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Just on Mondays, though. Because you only measure your macros on Mondays, after eating crap since Tuesday, because you’re going to start on Monday, right?

What is a Macro?

Macronutrients (macros) are nutrients that provide calories or energy. Nutrients are substances needed for growth, metabolism, rebuilding and all basic body functions. There are three macronutrients that all food is categorised under:

  • Carbohydrates (CHO)
  • Protein (PRO)
  • Fat

What do Macros Do?

On one hand, all macros provide calories (energy). Carbohydrate provides 4 calories per gram, protein provides 4 calories per gram, and fat provides 9 calories per gram. Aside from providing calories to fuel various functions, each macro has a different set of responsibilities in the body.

We need CHO because:

  • They are the body’s main source of fuel.
  • They are easily used by the body for energy.
  • All of the tissues and cells in our body can use glucose for energy.
  • They are needed for the central nervous system, the kidneys, the brain, the muscles (including the heart) to function properly.
  • They can be stored in the muscles and liver and later used for energy.
  • They are important in intestinal health and waste elimination.

We need protein for:

  • Growth (especially important for children, teens, and pregnant women)
  • Tissue repair
  • Immune function
  • Making essential hormones and enzymes
  • Energy when carbohydrate is not available
  • Preserving lean muscle mass

Fat is essential for:

  • Normal growth and development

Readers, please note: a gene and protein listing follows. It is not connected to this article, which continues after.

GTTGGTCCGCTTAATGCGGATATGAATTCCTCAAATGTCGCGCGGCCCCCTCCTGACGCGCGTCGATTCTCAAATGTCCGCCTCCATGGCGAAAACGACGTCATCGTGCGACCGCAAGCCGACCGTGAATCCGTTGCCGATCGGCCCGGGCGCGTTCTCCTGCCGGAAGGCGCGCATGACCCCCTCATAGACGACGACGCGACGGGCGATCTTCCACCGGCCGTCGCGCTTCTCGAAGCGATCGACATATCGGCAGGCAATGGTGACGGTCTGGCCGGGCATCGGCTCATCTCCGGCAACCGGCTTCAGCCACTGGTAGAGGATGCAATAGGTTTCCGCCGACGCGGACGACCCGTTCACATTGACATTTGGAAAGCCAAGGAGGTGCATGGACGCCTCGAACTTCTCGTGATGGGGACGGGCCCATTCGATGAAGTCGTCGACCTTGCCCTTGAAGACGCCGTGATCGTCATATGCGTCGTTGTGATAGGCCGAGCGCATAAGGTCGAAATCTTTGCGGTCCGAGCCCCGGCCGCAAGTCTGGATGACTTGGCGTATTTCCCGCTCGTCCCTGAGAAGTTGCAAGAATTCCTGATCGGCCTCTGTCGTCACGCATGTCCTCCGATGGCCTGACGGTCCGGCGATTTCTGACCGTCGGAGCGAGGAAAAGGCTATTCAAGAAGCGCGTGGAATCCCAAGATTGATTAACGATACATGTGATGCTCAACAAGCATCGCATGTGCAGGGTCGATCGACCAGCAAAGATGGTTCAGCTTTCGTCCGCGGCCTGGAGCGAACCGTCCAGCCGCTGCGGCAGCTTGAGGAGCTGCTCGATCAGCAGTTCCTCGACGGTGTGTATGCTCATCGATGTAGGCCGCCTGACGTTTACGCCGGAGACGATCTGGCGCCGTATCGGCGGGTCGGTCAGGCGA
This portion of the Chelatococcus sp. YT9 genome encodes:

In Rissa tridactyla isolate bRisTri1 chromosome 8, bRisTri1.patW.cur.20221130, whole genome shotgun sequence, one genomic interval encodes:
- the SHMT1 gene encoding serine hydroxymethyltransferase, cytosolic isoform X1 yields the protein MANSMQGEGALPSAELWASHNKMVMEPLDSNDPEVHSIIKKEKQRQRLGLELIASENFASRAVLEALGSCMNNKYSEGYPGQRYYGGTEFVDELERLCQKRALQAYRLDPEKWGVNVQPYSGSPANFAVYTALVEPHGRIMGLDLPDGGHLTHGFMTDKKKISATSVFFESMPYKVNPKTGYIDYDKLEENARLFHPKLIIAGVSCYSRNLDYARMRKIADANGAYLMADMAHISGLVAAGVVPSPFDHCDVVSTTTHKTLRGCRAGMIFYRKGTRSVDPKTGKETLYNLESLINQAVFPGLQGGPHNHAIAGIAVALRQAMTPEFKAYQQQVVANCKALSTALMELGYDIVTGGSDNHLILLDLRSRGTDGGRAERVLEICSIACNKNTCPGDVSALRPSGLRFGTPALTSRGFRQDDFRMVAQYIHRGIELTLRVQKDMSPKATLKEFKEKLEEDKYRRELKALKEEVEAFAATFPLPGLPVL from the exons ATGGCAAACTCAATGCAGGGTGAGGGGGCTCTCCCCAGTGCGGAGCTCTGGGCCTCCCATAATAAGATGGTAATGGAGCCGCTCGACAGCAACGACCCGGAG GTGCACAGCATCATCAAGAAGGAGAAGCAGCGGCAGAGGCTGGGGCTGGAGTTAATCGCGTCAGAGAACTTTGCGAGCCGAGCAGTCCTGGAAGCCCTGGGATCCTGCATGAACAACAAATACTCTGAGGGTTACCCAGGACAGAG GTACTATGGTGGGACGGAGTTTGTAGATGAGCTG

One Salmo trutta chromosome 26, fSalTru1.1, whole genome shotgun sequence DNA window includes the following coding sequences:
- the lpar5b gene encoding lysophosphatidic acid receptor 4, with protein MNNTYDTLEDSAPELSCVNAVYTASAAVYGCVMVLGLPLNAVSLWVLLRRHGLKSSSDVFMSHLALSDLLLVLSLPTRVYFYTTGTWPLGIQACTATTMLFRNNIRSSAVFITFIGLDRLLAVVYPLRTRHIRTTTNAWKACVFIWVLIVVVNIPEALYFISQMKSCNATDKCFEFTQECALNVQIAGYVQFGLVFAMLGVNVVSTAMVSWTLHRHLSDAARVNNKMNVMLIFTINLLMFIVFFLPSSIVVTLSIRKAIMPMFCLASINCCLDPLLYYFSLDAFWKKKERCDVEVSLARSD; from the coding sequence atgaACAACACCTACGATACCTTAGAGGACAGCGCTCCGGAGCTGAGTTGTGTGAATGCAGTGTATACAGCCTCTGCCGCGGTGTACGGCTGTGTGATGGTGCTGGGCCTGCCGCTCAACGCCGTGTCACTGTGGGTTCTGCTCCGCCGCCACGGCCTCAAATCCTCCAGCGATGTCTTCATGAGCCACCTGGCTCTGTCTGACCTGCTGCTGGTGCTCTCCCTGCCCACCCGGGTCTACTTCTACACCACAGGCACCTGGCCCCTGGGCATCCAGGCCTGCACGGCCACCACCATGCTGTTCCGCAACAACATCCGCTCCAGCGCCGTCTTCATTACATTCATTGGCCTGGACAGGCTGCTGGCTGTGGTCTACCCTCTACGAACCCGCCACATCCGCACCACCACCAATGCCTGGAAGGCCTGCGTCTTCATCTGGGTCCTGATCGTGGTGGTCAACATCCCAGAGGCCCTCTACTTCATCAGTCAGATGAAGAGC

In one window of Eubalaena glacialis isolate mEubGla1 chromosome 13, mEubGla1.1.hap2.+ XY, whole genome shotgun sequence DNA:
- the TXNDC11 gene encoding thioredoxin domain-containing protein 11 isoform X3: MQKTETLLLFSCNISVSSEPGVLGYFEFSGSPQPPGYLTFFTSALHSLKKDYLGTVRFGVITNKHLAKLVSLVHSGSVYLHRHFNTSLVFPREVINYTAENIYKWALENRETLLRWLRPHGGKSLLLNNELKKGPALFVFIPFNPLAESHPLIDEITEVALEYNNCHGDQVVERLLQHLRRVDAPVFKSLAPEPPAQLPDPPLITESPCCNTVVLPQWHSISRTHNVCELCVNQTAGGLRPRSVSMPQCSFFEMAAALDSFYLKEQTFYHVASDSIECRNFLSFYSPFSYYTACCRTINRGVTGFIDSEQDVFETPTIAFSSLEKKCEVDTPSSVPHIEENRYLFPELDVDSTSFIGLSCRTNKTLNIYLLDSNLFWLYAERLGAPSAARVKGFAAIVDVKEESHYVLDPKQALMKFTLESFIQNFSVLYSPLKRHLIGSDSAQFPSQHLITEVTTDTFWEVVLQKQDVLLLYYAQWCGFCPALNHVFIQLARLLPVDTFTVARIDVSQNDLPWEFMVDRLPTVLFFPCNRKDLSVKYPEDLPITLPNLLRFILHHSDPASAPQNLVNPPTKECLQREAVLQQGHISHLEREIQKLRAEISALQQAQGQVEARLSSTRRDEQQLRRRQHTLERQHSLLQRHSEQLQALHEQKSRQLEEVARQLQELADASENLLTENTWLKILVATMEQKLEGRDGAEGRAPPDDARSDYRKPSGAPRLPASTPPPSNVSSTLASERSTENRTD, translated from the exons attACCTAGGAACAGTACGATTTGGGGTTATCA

• Energy (fat is the most concentrated source of energy)
  • Absorbing certain vitamins ( like vitamins A, D, E, K, and carotenoids)
  • Providing cushioning for the organs
  • Maintaining cell membranes
  • Providing taste, consistency, and stability to foods

Why Measure Macros?

As you can read above, macros provide calories. We need enough calories to support exercise but NOT body fat. One reason for measuring macros helps to ensure that you’re getting the correct amount of calories in. The other reason is to ensure that you’re giving your body the correct amount of nutrients it needs to fuel and recover from exercise, and for basic human function.

Food quality is more important than quantity though. You can’t out-measure a shitty diet.

How to Calculate Macros?

There are a ton of different methods but they essentially come down to a few differences. One thing most methods do have in common is that they should be based on the individual’s body composition and levels/type of activity.

  • Calorie Based: These methods only calculate macros in order to calculate caloric intake and they do so under the belief that weight management is based simply on balancing calories in and calories out. There’s much more to that equation. More importantly, this method leaves people thinking that a calorie is a calorie, and it’s not.
  • Sustainability Based: These methods keep food categorised at CHO, fat and protein instead of calculating calories. They also place a high emphasis on food quality. The changes implemented in one’s diet are intended to be lifelong so change is gradual and maintainable.
  • Sports Based: These methods have been founded on systems used for athletes in weight category sports such as martial arts, weightlifting, and powerlifting. Or in sports that simply require an athlete to be at particular body weights for optimal performance or aesthetics. Such methods are characterised by having “cutting,” “building” and “maintenance” phases.

Depending on the individual and their needs, each method has it’s place. For example, if someone had an issue with balance – you know, the all or nothing sort – I wouldn’t have them using the sports based methods because they’d end up stuck in one of the phases. Similarly, if someone is really good at understanding what their body needs, I wouldn’t have them measuring macros at all!

Quality and quantity both matter, but there’s no point in measuring quantity if you’re getting the amounts in through shitty food.


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